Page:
On the very first day of the NTU Flagship Programme, we attended a total of five plenary sessions. With professors from all walks of life come to the front and present their expertise to us. All these presentations were unique in their own ways and all have learning points that are worth picking up.
My key learning points from each session....
1. "Importance of Water— Dirty and Clean"
We were very privileged to have Professor Ng Wan Jern from the Water Research Institute to address the water crisis man kind is facing in our modern day society. The first few slides already highlighted the issues that Singapore was facing in the 1950's, which has more relation to us. He addressed that there are four types of microbes present in the murky waters of the Singapore River at that time, namely Cholera, Dysentery, Typhoid fever and Brainerd Diarrhea. These microbes were present possibly through the cross contamination between the water bodies and animal contact. One of the key learning takeaways from this short address is that sanitation of water and the need to treat waste water is essential as our society develops. The fact that 1.1 Billion people has no access to water is very alarming, which reminds us of how fortunate we are to have a constant supply of water. Professor Ng also highlighted that water treatment is an industry on the growth path which meets urgent needs, this provides innovation and entrepreneurial opportunities for students to learn. Which comes to his last piece of advice: " Don't live in isolation, do not just make a difference for ourselves, but make a difference for others as well.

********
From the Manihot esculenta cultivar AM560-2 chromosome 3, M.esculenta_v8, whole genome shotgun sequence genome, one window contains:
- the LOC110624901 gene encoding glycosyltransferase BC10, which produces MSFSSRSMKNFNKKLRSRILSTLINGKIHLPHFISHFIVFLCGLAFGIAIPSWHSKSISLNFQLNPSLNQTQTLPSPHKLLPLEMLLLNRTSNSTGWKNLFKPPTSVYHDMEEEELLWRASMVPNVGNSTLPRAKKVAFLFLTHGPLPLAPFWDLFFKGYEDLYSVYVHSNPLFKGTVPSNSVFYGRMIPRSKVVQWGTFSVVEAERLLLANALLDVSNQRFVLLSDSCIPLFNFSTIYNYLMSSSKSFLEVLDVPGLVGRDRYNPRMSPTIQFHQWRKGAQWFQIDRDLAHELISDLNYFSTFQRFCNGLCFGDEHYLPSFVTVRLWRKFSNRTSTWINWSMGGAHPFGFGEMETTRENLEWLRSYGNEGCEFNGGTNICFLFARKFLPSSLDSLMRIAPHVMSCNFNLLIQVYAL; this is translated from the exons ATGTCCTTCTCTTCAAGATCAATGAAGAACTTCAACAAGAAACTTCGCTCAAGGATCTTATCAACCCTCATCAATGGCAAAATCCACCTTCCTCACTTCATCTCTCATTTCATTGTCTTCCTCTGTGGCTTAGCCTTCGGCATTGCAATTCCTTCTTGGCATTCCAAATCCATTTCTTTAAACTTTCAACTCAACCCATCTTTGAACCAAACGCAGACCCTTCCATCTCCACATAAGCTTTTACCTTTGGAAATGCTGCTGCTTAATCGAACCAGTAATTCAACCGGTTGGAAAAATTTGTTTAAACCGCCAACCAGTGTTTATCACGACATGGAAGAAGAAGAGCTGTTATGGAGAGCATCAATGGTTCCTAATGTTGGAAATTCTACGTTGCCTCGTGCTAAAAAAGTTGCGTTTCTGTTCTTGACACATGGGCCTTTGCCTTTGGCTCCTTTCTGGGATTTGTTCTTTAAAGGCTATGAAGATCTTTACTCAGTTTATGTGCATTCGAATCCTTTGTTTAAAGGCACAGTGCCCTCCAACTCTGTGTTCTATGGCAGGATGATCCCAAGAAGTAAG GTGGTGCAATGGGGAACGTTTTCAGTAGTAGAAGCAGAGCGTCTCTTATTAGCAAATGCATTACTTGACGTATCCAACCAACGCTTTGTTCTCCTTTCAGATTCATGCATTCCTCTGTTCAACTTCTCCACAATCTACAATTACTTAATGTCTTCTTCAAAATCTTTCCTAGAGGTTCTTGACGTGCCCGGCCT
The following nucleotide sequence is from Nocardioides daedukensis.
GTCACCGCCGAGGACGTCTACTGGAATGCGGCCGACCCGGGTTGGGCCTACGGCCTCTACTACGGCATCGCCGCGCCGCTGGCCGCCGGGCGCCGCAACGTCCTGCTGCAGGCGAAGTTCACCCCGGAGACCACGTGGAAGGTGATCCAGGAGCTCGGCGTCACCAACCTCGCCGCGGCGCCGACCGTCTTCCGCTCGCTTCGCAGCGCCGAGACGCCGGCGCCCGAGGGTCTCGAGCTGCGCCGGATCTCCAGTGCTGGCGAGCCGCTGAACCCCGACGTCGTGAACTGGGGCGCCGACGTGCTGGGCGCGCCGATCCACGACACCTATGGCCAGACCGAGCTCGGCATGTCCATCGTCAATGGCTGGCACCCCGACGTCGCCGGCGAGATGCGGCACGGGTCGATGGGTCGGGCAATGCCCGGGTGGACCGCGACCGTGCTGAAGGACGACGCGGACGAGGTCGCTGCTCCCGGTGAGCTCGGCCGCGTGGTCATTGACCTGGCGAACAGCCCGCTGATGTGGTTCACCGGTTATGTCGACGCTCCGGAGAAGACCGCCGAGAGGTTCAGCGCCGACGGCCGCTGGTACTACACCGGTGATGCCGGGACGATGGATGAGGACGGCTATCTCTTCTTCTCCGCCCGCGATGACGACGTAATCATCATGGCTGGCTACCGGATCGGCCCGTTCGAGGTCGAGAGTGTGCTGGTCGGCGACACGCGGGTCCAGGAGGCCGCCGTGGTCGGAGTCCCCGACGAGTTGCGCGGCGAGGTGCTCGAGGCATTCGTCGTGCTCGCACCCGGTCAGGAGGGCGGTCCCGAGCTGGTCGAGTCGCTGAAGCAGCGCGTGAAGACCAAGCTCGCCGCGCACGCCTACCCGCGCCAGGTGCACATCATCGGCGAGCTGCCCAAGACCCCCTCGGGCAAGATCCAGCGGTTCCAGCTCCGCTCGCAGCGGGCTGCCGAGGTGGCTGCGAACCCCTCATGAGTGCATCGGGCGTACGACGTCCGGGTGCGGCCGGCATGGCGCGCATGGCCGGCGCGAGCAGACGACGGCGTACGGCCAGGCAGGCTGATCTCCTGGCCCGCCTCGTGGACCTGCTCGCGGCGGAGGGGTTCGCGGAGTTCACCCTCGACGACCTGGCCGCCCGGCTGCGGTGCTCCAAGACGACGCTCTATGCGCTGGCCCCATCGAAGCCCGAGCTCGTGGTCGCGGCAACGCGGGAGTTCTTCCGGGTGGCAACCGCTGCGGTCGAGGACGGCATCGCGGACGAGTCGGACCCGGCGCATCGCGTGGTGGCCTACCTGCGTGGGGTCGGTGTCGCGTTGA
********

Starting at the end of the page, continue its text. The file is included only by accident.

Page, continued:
2. "Revolution of Microelectronics Technology"
Professor Yeo Kiat Seng shared his experience and expertise in the area of microelectronics, particularly integrated circuits. There are a total of nine areas of integrated circuits, namely: Bio, Radio, Auto, Info, Nano, Hydro, Audio, Video and Energy (m.c^two). Hence the 9 Os'. The other two O's is that we are to become Heroes of our society through the improvement of people's lives with the use of technology and not become Zero, with no contribution at all. Professor Yeo also pin pointed that Asia is becoming the focal point for electronics, where companies like Foxconn created microelectronics. The improvements of doctor instruments from the Endoscope to the Camera Pill reduced the "suffering" of the patient as the treatments were less "Stiff and painful". Professor Yeo highlighted that electrical engineering is the best overall training course, it has the most rounded training and broadest content. The career prospects of this course is also very diverse and abundant. From Manufacturing to biomedical to telecommunication. His final advice was " Always follow your passion and aspire to be the best you can possibly become"